To assess the interaction between Arn1-3HA and 2myc-6His-Pub1, cells were broken in buffer A with glass beads. After centrifugation at 12,000 g for 10 minutes and subsequently at 14,000 g for 20 minutes at 4°C, supernatants were incubated with anti-HA (3F10) affinity matrix (Roche) or with anti-myc (9E10) antibody and Protein-G-Sepharose (GE Healthcare Bio-Sciences, Buckinghamshire, England) for 2 hours at 4°C. Immunoprecipitates were washed three times with buffer A without protease inhibitors. Immunoprecipitated 2myc-6His-Pub1 was eluted with 600 µg/ml myc-peptides in buffer A.
To assess ubiquitination of immunoprecipitated-Arn1-3HA or -Cat1-3HA, cells were broken in urea buffer with glass beads, and cell extracts were diluted over 9-fold into buffer A. After centrifugation, supernatants were incubated with anti-HA (3F10) affinity matrix for 2 (Arn1-3HA) or 4 (Cat1-3HA) hours at 4°C. Immunoprecipitates were washed three times with buffer A without protease inhibitors.
For pull-down experiments for 6His-tagged ubiquitin, cells were broken in urea buffer without EDTA containing 10 mM imidazole with glass beads. After centrifugation, supernatants were incubated with Ni-NTA superflow (Qiagen, Venlo, The Netherlands) for 2 hours at 4°C, and the resins were washed four times with wash buffer [50 mM Tris-HCl (pH 7.5), 300 mM NaCl, 1% Triton X-100, and 20 mM imidazole]. Proteins were eluted with 300 mM imidazole in wash buffer.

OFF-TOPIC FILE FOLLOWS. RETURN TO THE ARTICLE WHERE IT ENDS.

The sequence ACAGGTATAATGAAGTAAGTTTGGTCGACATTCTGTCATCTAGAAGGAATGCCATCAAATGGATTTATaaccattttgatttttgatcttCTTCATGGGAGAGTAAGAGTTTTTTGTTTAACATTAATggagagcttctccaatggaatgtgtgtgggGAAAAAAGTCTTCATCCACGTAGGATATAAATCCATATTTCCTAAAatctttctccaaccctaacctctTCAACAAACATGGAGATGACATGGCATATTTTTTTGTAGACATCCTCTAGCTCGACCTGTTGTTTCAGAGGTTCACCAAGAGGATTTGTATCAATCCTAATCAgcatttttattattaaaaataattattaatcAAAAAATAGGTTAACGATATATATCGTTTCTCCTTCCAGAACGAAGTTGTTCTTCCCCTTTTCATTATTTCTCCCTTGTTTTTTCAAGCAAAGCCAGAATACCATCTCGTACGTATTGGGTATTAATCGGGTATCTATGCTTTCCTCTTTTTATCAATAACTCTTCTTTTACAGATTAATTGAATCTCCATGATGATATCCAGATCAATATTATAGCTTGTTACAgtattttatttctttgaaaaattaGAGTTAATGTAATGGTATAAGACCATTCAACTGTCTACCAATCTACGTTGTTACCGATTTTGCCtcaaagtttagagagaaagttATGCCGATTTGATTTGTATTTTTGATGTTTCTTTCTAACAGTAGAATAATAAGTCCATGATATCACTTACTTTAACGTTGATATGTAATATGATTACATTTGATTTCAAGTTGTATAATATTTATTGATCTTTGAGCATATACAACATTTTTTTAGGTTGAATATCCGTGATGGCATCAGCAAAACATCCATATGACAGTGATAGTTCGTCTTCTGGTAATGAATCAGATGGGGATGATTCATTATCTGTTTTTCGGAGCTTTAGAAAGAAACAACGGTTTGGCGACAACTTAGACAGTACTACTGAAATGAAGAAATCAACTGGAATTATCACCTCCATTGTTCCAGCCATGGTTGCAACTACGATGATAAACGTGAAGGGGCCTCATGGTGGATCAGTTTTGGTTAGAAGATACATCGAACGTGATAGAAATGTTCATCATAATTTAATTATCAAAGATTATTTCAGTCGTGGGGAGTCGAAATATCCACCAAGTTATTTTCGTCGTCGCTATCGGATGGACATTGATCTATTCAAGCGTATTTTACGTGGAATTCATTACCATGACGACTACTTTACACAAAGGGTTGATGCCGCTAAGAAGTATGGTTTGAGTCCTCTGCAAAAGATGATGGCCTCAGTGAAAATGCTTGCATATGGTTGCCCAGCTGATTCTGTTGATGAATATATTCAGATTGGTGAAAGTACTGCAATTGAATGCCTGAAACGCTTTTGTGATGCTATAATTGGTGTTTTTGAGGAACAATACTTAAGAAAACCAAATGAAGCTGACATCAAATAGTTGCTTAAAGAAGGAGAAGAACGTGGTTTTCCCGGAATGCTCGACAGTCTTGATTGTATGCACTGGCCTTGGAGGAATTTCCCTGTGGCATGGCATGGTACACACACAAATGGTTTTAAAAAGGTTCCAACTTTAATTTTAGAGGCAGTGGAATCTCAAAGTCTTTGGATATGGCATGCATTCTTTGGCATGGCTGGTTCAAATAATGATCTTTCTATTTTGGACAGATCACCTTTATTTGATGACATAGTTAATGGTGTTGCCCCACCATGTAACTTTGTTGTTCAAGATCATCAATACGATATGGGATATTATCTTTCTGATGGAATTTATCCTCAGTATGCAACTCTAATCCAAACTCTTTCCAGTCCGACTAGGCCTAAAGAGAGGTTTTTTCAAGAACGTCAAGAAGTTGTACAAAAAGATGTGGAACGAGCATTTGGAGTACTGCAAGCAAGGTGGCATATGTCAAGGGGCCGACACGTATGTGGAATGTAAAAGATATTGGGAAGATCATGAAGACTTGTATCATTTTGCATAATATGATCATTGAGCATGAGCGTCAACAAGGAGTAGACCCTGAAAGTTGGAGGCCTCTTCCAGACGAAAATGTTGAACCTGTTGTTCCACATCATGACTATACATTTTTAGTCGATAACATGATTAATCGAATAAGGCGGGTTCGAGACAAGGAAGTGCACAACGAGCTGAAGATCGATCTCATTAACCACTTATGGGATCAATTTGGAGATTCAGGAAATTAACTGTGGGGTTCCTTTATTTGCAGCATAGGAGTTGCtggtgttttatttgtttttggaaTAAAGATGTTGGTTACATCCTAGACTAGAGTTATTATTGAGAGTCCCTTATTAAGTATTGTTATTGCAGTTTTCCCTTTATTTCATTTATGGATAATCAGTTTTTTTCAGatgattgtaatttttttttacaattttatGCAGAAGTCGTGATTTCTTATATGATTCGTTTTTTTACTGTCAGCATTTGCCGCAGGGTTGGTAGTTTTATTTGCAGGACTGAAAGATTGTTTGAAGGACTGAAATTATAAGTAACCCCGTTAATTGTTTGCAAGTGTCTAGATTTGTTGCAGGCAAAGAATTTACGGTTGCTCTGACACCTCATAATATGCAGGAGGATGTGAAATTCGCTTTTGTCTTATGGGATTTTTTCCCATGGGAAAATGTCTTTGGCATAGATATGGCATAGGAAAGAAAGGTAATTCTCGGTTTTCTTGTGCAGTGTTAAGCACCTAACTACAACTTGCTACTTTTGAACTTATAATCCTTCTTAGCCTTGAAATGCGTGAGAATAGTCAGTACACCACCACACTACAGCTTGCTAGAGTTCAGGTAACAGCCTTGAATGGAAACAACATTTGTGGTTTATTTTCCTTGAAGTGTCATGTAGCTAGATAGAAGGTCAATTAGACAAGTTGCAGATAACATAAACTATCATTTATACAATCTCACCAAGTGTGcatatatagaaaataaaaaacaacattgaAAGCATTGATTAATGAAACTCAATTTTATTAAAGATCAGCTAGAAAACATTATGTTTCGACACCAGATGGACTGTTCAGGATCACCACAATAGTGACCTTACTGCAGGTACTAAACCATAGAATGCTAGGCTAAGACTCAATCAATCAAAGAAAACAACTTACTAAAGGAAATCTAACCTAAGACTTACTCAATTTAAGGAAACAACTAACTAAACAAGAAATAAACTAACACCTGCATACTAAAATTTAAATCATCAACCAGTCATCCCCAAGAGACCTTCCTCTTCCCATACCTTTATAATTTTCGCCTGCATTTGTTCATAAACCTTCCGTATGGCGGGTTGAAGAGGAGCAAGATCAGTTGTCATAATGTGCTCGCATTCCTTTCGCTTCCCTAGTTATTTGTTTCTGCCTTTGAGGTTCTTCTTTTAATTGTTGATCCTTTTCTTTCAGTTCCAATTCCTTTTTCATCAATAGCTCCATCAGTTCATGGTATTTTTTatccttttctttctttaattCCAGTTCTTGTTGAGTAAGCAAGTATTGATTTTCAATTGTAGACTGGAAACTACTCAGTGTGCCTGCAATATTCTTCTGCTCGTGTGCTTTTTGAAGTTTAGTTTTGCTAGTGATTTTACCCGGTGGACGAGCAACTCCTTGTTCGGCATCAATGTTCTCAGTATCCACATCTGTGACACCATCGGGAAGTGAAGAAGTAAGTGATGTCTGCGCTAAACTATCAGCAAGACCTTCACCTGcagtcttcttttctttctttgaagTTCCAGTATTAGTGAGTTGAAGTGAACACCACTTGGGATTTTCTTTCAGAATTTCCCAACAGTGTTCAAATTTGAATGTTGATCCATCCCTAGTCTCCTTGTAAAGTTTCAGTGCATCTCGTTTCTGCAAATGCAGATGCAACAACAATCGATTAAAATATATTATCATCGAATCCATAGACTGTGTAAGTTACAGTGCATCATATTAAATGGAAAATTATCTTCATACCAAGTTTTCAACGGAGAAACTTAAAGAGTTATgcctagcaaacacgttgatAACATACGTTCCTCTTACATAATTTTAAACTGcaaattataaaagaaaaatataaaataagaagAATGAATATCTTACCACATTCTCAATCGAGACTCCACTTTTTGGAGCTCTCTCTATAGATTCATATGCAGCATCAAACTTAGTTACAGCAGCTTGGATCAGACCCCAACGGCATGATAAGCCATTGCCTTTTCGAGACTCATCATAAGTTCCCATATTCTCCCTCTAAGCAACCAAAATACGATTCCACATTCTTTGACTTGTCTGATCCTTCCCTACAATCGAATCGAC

Protein extracts or immunoprecipitates were separated by SDS-PAGE, transferred to a nitrocellulose membrane, and immunoblotted with the indicated primary antibodies. Detection of proteins was performed using ECL plus system (GE Healthcare Bio-Sciences). When detecting ubiquitination of immunoprecipitated Cat1-3HA, a transferred membrane was dried and boiled in distilled water for 30 minutes before blocking (Swerdlow et al., 1986).
All cell images were captured using fluorescence microscopes (BZ-8000 or BZ-9000; Keyence, Osaka, Japan) with a Nikon Plan Apo 60× oil immersion objective lens (NA 1.40, Nikon, Tokyo, Japan). Images were adjusted for brightness and contrast, inverted using Adobe Photoshop. To assess incorporation of FM4-64 dye (Life Technologies, Carlsbad, CA), cells were labeled with FM4-64 as described (Kita et al., 2004). In brief, cells were labeled with 50 µM FM4-64 for 30 minutes on ice, and then replaced to fresh medium without the dye at 30°C. Five minutes later, cells were examined under the fluorescence microscope.
We thank Drs Masamitsu Sato, Takashi Toda, Nic Jones, Kazuhiro Shiozaki, Susan Forsburg, and the Yeast Genetic Resource Center of Japan, supported by the National BioResource Project, for S. pombe strains and plasmids. We also thank Drs Terunao Takahara, Tatsuya Maeda and Taro Nakamura for technical advice.
This work was supported by Grants-in-Aid for Young Scientists (B) from the Japan Society for the Promotion of Science [grant number 23770229 to A.N.]; Hyogo Science and Technology Association [grant number 24S029 to A.N.]; and the National Institutes of Health [grant number CA41996 to F.T.].
A.N. performed experiments. A.N., S.K., F.T. and U.K. conceived and designed experiments. A.N., F.T. and U.K. performed data analysis and wrote the manuscript.
The authors have no competing interests to declare.